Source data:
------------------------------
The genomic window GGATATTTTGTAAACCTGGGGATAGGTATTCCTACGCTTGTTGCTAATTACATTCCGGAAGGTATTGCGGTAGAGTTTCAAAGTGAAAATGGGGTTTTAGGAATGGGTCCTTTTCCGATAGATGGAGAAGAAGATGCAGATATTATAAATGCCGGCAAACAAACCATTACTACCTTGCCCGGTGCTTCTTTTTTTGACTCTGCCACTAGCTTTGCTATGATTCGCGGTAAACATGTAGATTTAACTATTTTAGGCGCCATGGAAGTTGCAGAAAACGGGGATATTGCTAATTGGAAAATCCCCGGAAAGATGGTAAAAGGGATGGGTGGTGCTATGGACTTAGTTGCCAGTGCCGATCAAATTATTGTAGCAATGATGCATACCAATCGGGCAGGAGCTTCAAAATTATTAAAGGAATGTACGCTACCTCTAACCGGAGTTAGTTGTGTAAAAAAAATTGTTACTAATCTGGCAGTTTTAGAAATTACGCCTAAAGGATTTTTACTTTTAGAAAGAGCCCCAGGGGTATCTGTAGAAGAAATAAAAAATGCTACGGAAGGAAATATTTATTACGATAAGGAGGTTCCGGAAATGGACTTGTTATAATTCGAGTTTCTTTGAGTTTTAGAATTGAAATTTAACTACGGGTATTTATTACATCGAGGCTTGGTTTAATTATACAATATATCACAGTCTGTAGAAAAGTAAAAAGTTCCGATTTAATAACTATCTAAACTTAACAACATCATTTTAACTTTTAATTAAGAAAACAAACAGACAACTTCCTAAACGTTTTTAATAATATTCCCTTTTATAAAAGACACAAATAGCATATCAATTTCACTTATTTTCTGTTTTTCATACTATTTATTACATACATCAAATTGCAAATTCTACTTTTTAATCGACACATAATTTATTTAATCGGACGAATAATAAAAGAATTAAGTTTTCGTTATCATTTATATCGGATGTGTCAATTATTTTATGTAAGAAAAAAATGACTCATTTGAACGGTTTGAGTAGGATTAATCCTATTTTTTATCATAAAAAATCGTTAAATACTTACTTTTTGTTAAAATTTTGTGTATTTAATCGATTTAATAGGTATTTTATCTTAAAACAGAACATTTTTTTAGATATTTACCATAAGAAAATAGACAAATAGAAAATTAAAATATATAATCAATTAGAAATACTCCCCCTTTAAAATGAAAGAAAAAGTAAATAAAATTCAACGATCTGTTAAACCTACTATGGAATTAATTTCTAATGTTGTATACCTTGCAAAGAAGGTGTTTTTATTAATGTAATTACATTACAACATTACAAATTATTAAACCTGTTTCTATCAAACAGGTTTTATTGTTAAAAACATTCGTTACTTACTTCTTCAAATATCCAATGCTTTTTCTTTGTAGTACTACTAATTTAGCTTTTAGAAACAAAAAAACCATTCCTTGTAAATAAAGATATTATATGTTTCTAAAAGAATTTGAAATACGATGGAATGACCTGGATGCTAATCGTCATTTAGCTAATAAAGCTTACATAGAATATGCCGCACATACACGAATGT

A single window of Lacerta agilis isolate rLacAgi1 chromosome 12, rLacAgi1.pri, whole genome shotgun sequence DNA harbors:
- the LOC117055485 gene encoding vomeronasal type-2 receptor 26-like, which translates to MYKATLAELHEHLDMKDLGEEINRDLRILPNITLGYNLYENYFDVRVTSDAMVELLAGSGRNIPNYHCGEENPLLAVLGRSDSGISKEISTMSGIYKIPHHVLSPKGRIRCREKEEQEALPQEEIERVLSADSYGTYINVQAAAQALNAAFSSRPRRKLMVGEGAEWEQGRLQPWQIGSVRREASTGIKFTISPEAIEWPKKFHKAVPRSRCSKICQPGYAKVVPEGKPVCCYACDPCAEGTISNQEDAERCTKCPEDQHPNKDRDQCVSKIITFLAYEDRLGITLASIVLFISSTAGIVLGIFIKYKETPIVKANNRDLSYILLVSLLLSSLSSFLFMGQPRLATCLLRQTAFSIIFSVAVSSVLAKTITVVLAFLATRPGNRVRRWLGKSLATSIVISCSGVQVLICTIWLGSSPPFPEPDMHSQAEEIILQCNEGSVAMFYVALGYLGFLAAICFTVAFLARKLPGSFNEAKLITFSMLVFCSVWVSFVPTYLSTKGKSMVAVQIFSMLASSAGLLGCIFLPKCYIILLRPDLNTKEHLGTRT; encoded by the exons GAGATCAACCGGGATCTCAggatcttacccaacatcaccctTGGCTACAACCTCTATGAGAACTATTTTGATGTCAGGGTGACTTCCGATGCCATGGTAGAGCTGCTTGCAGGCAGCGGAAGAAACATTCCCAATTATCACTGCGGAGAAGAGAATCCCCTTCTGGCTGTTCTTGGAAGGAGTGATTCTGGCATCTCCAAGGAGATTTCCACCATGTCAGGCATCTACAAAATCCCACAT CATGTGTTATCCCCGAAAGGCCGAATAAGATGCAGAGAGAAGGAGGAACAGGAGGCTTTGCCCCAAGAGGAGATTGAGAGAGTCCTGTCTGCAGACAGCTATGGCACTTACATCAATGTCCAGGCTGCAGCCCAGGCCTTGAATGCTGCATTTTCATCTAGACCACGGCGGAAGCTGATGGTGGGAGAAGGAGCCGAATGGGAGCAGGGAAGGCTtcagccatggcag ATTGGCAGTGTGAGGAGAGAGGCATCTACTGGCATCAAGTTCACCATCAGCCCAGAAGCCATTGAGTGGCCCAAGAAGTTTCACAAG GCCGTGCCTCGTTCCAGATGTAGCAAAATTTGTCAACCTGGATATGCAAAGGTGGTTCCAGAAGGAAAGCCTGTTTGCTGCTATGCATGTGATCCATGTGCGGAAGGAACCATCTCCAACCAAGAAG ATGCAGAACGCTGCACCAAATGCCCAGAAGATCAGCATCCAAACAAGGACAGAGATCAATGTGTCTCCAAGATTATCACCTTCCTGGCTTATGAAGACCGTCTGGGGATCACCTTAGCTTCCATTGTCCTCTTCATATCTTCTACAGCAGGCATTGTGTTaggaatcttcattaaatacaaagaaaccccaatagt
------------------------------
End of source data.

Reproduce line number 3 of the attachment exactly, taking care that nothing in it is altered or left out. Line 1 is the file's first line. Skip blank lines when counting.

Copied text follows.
- the LOC117055485 gene encoding vomeronasal type-2 receptor 26-like, which translates to MYKATLAELHEHLDMKDLGEEINRDLRILPNITLGYNLYENYFDVRVTSDAMVELLAGSGRNIPNYHCGEENPLLAVLGRSDSGISKEISTMSGIYKIPHHVLSPKGRIRCREKEEQEALPQEEIERVLSADSYGTYINVQAAAQALNAAFSSRPRRKLMVGEGAEWEQGRLQPWQIGSVRREASTGIKFTISPEAIEWPKKFHKAVPRSRCSKICQPGYAKVVPEGKPVCCYACDPCAEGTISNQEDAERCTKCPEDQHPNKDRDQCVSKIITFLAYEDRLGITLASIVLFISSTAGIVLGIFIKYKETPIVKANNRDLSYILLVSLLLSSLSSFLFMGQPRLATCLLRQTAFSIIFSVAVSSVLAKTITVVLAFLATRPGNRVRRWLGKSLATSIVISCSGVQVLICTIWLGSSPPFPEPDMHSQAEEIILQCNEGSVAMFYVALGYLGFLAAICFTVAFLARKLPGSFNEAKLITFSMLVFCSVWVSFVPTYLSTKGKSMVAVQIFSMLASSAGLLGCIFLPKCYIILLRPDLNTKEHLGTRT; encoded by the exons GAGATCAACCGGGATCTCAggatcttacccaacatcaccctTGGCTACAACCTCTATGAGAACTATTTTGATGTCAGGGTGACTTCCGATGCCATGGTAGAGCTGCTTGCAGGCAGCGGAAGAAACATTCCCAATTATCACTGCGGAGAAGAGAATCCCCTTCTGGCTGTTCTTGGAAGGAGTGATTCTGGCATCTCCAAGGAGATTTCCACCATGTCAGGCATCTACAAAATCCCACAT CATGTGTTATCCCCGAAAGGCCGAATAAGATGCAGAGAGAAGGAGGAACAGGAGGCTTTGCCCCAAGAGGAGATTGAGAGAGTCCTGTCTGCAGACAGCTATGGCACTTACATCAATGTCCAGGCTGCAGCCCAGGCCTTGAATGCTGCATTTTCATCTAGACCACGGCGGAAGCTGATGGTGGGAGAAGGAGCCGAATGGGAGCAGGGAAGGCTtcagccatggcag ATTGGCAGTGTGAGGAGAGAGGCATCTACTGGCATCAAGTTCACCATCAGCCCAGAAGCCATTGAGTGGCCCAAGAAGTTTCACAAG GCCGTGCCTCGTTCCAGATGTAGCAAAATTTGTCAACCTGGATATGCAAAGGTGGTTCCAGAAGGAAAGCCTGTTTGCTGCTATGCATGTGATCCATGTGCGGAAGGAACCATCTCCAACCAAGAAG ATGCAGAACGCTGCACCAAATGCCCAGAAGATCAGCATCCAAACAAGGACAGAGATCAATGTGTCTCCAAGATTATCACCTTCCTGGCTTATGAAGACCGTCTGGGGATCACCTTAGCTTCCATTGTCCTCTTCATATCTTCTACAGCAGGCATTGTGTTaggaatcttcattaaatacaaagaaaccccaatagt